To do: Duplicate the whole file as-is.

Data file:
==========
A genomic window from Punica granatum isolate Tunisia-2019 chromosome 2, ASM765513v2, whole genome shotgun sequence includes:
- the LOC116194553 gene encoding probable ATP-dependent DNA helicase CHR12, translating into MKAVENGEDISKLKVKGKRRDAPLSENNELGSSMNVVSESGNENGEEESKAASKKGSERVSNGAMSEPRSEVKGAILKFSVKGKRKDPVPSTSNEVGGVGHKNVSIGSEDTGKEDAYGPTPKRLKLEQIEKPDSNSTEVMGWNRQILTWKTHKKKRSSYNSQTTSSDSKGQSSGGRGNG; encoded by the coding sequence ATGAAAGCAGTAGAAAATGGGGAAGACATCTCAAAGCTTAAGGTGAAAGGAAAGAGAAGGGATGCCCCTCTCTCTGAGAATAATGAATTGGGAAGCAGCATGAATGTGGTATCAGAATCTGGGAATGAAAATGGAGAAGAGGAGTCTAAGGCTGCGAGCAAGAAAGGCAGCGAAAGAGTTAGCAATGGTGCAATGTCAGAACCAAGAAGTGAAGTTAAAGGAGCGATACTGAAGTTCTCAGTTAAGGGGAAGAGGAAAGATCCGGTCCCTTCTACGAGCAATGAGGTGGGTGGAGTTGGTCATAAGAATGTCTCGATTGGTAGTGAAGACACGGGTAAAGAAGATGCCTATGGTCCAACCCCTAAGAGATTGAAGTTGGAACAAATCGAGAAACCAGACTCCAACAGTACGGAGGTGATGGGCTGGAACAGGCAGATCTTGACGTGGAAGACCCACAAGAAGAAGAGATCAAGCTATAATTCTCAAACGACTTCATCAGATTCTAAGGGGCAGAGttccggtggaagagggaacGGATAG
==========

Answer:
A genomic window from Punica granatum isolate Tunisia-2019 chromosome 2, ASM765513v2, whole genome shotgun sequence includes:
- the LOC116194553 gene encoding probable ATP-dependent DNA helicase CHR12, translating into MKAVENGEDISKLKVKGKRRDAPLSENNELGSSMNVVSESGNENGEEESKAASKKGSERVSNGAMSEPRSEVKGAILKFSVKGKRKDPVPSTSNEVGGVGHKNVSIGSEDTGKEDAYGPTPKRLKLEQIEKPDSNSTEVMGWNRQILTWKTHKKKRSSYNSQTTSSDSKGQSSGGRGNG; encoded by the coding sequence ATGAAAGCAGTAGAAAATGGGGAAGACATCTCAAAGCTTAAGGTGAAAGGAAAGAGAAGGGATGCCCCTCTCTCTGAGAATAATGAATTGGGAAGCAGCATGAATGTGGTATCAGAATCTGGGAATGAAAATGGAGAAGAGGAGTCTAAGGCTGCGAGCAAGAAAGGCAGCGAAAGAGTTAGCAATGGTGCAATGTCAGAACCAAGAAGTGAAGTTAAAGGAGCGATACTGAAGTTCTCAGTTAAGGGGAAGAGGAAAGATCCGGTCCCTTCTACGAGCAATGAGGTGGGTGGAGTTGGTCATAAGAATGTCTCGATTGGTAGTGAAGACACGGGTAAAGAAGATGCCTATGGTCCAACCCCTAAGAGATTGAAGTTGGAACAAATCGAGAAACCAGACTCCAACAGTACGGAGGTGATGGGCTGGAACAGGCAGATCTTGACGTGGAAGACCCACAAGAAGAAGAGATCAAGCTATAATTCTCAAACGACTTCATCAGATTCTAAGGGGCAGAGttccggtggaagagggaacGGATAG